Zina Saro-Wiwa is a video artist and filmmaker. She makes video installations, documentaries, photographs, experimental films and curates exhibitions. Her work, inspired frequently though not exclusively by Nigerian life, often explores the relationship between performance and documentary, emotional landscapes. She often explores highly personal experiences, carefully recording their choreography, making tangible the space between internal experience and outward performance as well as bringing cross-cultural and environmental/geographic considerations to bear on these articulations. The slippery dynamics between “truth” , “reality” and “performance” lie at the heart of her video performance work. 

Saro-Wiwa’s work has been featured in many group exhibitions, including Disguise: Masks and Global African Art (Seattle Art Museum, 2015) and The Progress of Love (Menil Collection and Pulitzer Arts Foundation, 2012–13) and her first solo museum exhibition Did You Know We Taught Them How To Dance? debuted at Blaffer Art Museum in Houston Texas in September 2015. In 2016 her work screened at Tate Britain in the UK. In 2014, Saro-Wiwa founded Boys’ Quarters Project Space, a contemporary art gallery in Port Harcourt, Nigeria for which she curates up to three shows a year.

Her award-winning documentary, This Is My Africa (2009), which features interviewees Lupita Nyong’o, Chiwetel Ejiofor, Colin Firth, John Akomfrah, and Yinka Shonibare MBE, among others, was shown on HBO and was screened at Stevenson Gallery in Cape Town, October Gallery in London, the Newark Museum, the Brooklyn Museum, and many international film festivals. In 2010, for Location One Gallery in New York, Saro-Wiwa produced and co-curated the group exhibition Sharon Stone in Abuja, which explored the narrative and visual conventions of the Nigerian “Nollywood” video-film industry through Saro-Wiwa’s video installations and included works by Wangechi Mutu, Mickalene Thomas, Andrew Esiebo, and Pieter Hugo.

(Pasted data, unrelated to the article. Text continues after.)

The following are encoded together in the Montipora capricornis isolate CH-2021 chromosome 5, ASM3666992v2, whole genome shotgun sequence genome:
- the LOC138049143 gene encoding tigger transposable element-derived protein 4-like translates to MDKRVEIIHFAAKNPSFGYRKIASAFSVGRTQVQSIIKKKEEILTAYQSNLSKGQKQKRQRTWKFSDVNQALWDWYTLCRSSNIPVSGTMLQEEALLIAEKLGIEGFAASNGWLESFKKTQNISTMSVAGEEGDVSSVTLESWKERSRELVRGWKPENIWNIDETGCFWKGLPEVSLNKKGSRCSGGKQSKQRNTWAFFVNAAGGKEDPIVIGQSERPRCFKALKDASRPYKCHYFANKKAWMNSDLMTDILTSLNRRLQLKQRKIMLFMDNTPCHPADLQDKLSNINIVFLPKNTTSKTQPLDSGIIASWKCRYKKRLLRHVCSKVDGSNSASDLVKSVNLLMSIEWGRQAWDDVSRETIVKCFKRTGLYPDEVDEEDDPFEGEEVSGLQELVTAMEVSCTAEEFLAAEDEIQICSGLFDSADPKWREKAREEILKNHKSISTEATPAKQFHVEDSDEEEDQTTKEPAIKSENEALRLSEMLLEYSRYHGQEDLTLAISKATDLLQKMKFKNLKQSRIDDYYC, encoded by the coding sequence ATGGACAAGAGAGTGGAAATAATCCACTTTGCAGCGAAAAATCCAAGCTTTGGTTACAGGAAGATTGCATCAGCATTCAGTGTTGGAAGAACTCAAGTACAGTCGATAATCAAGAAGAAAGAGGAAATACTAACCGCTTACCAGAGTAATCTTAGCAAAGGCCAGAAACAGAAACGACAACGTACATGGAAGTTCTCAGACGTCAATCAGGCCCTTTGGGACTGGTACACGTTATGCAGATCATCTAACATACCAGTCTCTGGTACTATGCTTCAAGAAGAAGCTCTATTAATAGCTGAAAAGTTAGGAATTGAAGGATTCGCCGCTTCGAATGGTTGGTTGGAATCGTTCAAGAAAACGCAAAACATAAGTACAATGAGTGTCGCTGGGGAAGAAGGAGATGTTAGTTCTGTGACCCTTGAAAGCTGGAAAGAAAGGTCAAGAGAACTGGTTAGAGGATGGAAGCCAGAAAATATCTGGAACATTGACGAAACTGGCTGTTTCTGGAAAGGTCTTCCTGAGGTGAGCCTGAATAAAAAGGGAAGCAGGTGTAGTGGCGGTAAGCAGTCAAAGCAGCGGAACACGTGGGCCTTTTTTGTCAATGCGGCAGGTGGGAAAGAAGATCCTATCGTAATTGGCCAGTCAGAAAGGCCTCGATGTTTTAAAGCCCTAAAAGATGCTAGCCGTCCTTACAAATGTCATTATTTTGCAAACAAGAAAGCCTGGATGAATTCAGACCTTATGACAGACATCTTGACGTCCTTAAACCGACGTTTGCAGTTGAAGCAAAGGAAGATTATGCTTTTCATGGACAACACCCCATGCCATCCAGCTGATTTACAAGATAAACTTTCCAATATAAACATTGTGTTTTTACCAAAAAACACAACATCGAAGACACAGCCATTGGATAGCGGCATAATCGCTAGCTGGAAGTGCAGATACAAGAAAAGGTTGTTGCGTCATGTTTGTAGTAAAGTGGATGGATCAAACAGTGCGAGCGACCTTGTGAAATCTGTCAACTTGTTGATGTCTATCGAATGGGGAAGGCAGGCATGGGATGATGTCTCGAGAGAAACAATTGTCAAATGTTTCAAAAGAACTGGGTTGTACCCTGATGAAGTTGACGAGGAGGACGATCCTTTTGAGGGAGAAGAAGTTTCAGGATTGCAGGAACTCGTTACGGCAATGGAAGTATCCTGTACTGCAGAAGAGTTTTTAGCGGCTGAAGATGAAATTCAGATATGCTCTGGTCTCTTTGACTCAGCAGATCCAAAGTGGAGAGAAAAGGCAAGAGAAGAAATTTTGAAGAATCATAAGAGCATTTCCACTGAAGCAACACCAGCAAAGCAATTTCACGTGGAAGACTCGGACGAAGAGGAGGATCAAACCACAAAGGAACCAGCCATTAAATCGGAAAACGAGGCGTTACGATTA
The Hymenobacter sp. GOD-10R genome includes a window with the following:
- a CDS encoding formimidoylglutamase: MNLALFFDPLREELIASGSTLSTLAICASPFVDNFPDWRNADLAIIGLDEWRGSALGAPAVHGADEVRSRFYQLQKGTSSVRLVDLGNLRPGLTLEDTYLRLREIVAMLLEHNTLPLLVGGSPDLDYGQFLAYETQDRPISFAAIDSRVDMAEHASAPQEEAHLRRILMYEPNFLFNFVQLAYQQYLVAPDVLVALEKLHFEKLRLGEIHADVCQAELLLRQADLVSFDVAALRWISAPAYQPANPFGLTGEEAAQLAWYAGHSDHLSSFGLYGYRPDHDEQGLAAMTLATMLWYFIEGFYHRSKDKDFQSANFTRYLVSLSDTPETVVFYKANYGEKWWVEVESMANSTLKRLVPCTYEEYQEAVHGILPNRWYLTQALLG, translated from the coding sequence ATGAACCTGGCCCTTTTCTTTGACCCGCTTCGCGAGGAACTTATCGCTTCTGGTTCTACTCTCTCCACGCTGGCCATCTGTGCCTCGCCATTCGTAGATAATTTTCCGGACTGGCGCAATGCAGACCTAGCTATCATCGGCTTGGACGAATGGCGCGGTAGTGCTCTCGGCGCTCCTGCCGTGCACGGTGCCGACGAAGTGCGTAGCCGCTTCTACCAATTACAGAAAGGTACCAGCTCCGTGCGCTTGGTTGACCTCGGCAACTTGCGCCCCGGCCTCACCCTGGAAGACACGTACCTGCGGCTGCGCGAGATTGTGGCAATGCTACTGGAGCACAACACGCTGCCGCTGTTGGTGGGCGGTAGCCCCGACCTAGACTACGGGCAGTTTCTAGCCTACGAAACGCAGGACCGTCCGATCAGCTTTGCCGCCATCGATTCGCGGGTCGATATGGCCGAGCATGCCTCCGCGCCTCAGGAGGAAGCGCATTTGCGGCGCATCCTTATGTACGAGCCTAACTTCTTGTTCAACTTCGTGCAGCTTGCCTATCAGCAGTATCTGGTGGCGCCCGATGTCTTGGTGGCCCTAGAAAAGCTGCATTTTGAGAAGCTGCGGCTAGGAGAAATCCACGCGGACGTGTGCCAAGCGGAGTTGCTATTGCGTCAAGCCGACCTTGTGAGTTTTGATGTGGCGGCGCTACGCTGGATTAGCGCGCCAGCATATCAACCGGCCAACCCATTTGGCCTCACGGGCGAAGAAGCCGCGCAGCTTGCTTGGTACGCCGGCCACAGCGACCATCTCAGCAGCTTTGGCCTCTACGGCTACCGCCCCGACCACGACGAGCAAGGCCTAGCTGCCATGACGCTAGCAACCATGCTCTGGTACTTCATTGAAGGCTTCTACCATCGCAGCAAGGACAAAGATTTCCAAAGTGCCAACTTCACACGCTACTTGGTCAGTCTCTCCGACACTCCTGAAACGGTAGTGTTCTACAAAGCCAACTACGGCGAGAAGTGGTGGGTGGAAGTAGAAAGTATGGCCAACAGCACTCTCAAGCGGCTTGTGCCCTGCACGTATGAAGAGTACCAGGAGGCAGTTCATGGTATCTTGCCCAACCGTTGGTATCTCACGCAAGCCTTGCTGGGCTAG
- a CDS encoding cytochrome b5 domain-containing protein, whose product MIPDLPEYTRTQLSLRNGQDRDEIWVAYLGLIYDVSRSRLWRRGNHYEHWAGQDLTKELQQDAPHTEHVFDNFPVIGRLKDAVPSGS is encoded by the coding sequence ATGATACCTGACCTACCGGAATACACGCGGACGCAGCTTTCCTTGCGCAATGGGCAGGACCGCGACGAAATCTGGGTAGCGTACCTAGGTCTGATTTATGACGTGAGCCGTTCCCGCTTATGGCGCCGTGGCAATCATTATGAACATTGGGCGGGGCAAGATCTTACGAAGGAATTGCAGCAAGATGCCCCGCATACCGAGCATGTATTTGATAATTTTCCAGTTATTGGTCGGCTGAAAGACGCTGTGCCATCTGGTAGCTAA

Saro-Wiwa’s work is in the collections of Museusm and private collections in the US, UK and the Carribean.. 

Phyllis: I Am not Alone, 2010

Archival Print

67 x101 cm

Courtesy of Zina Saro-Wiwa

 

Phyllis: Street Hawker, 2010

Archival Print

67 x101 cm

Courtesy of Zina Saro-Wiwa

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Phyllis: Phyllis, 2010,

Archival Print

67 x101 cm

Courtesy of Zina Saro-Wiwa